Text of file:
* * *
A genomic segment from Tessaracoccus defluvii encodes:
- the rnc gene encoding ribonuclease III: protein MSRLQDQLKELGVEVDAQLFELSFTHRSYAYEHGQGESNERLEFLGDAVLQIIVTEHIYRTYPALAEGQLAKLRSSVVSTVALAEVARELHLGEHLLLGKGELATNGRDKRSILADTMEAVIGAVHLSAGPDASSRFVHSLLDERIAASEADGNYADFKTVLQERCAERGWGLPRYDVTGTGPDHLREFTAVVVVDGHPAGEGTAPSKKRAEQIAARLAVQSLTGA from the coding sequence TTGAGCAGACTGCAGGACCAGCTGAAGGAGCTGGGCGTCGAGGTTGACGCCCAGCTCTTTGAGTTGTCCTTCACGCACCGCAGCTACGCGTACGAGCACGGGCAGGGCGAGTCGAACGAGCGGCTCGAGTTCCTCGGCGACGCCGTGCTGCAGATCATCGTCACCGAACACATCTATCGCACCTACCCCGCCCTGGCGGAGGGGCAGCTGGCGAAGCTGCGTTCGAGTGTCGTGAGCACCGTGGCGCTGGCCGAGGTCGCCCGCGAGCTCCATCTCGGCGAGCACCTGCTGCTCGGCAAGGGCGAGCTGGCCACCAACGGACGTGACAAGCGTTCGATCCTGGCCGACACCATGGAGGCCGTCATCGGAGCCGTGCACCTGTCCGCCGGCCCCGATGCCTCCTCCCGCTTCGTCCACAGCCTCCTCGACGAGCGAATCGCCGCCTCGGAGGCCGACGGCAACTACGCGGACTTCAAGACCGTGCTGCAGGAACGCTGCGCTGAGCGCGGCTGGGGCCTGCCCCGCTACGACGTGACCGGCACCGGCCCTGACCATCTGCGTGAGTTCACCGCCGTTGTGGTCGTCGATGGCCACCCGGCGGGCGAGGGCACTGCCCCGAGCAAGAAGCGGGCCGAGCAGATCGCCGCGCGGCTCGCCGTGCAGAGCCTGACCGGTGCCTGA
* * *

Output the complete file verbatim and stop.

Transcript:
A genomic segment from Tessaracoccus defluvii encodes:
- the rnc gene encoding ribonuclease III: protein MSRLQDQLKELGVEVDAQLFELSFTHRSYAYEHGQGESNERLEFLGDAVLQIIVTEHIYRTYPALAEGQLAKLRSSVVSTVALAEVARELHLGEHLLLGKGELATNGRDKRSILADTMEAVIGAVHLSAGPDASSRFVHSLLDERIAASEADGNYADFKTVLQERCAERGWGLPRYDVTGTGPDHLREFTAVVVVDGHPAGEGTAPSKKRAEQIAARLAVQSLTGA from the coding sequence TTGAGCAGACTGCAGGACCAGCTGAAGGAGCTGGGCGTCGAGGTTGACGCCCAGCTCTTTGAGTTGTCCTTCACGCACCGCAGCTACGCGTACGAGCACGGGCAGGGCGAGTCGAACGAGCGGCTCGAGTTCCTCGGCGACGCCGTGCTGCAGATCATCGTCACCGAACACATCTATCGCACCTACCCCGCCCTGGCGGAGGGGCAGCTGGCGAAGCTGCGTTCGAGTGTCGTGAGCACCGTGGCGCTGGCCGAGGTCGCCCGCGAGCTCCATCTCGGCGAGCACCTGCTGCTCGGCAAGGGCGAGCTGGCCACCAACGGACGTGACAAGCGTTCGATCCTGGCCGACACCATGGAGGCCGTCATCGGAGCCGTGCACCTGTCCGCCGGCCCCGATGCCTCCTCCCGCTTCGTCCACAGCCTCCTCGACGAGCGAATCGCCGCCTCGGAGGCCGACGGCAACTACGCGGACTTCAAGACCGTGCTGCAGGAACGCTGCGCTGAGCGCGGCTGGGGCCTGCCCCGCTACGACGTGACCGGCACCGGCCCTGACCATCTGCGTGAGTTCACCGCCGTTGTGGTCGTCGATGGCCACCCGGCGGGCGAGGGCACTGCCCCGAGCAAGAAGCGGGCCGAGCAGATCGCCGCGCGGCTCGCCGTGCAGAGCCTGACCGGTGCCTGA